has compiled a short checklist that will help you navigate the process of purchasing an affordable foreclosure property. Whether this is an investment property or for your personal residence these steps will be required throughout the purchase process. Take a minute to work through this handy guide so your properly prepared to purchase your next foreclosure property.


To have a chance of putting in timely offers on foreclosed homes, you have to have a good credit score. It is a bit of a dilemma, however, because standard checking of your credit score lowers it by a few points, and when it comes to being approved for mortgages or other large loans, those few points could make the difference. Many banks and other entities offer identity protection for a nominal fee every month. These products generally offer free credit monitoring as part of their suite of services. Most of these identity protection products don't come with contracts, either, so you can sign up, get your credit information, and then cancel the product to save the $8-$15 a month. Once you have your credit score in hand, off you go on your adventure in buying foreclosures!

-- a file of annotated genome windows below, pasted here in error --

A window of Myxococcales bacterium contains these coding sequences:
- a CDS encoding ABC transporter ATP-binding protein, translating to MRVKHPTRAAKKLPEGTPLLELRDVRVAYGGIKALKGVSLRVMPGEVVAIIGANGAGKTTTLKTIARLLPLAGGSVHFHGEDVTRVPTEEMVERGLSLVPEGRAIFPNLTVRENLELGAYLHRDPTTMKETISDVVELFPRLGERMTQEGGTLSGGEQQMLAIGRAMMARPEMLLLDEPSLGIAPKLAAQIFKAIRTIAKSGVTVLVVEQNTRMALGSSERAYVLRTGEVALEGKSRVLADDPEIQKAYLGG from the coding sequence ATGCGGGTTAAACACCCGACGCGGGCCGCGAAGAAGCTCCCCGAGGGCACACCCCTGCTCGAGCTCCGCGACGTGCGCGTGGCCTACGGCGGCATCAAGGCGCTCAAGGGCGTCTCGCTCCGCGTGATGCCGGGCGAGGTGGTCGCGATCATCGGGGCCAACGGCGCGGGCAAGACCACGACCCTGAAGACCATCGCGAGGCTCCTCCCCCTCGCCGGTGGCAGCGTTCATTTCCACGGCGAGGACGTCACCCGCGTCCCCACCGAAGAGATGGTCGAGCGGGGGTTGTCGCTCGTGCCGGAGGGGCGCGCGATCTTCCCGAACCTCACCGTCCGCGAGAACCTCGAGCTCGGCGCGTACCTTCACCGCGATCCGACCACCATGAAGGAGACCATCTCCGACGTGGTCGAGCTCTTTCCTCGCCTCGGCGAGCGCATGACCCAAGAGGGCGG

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Usually, you look for foreclosed homes to find the home you want. They're helpfully clustered under the name of the real estate broker who is administering the deals. With foreclosures, however, it's usually more fruitful to search brokers who are known for dealing with these transactions. Not only will these brokers have the deals you seek, but they also have the knowledge to help you with how to buy foreclosed homes. The correct term for the properties you want is REO, which stands for "real-estate owned." This means the homes in question are the "good deals" upon which the lenders have foreclosed. When it comes to buying foreclosures, buyers usually deal with brokers directly instead of a broker and an agent. This is attractive to the customer because that person doesn't have to pay two sets of fees, and it is attractive to the broker because that person doesn't have to share the commission with an agent. Such brokers who double as agents also usually have well-cultivated relationships with various banks, and that means that they can come across juicy listings even before they hit the REO list. If you have a good relationship with such a broker, you can score your new home before the competition knows it was up-for-sale. When it comes to how to buy foreclosures, one of the most crucial aspects of success is knowing how much comparable homes, or "comps," sell for as foreclosures. For example, let's say you want to buy a home that is up for $150,000. Looking at it, you see a bunch of repairs needed. You may want to tell the broker that you want to knock off 10 grand because of the repairs, but if there are 20 other "comps" in the area that already sold for $150,000, you will likely lose the home to someone else if you try to haggle about repairs. On the other side of the coin, checking comps also keeps you from ripoffs. If the broker laughs hollowly while patting you on the back and says, "They're all going for $175,000," and you know that they all went for $150,000, you can laugh back and put the information on the broker's desk.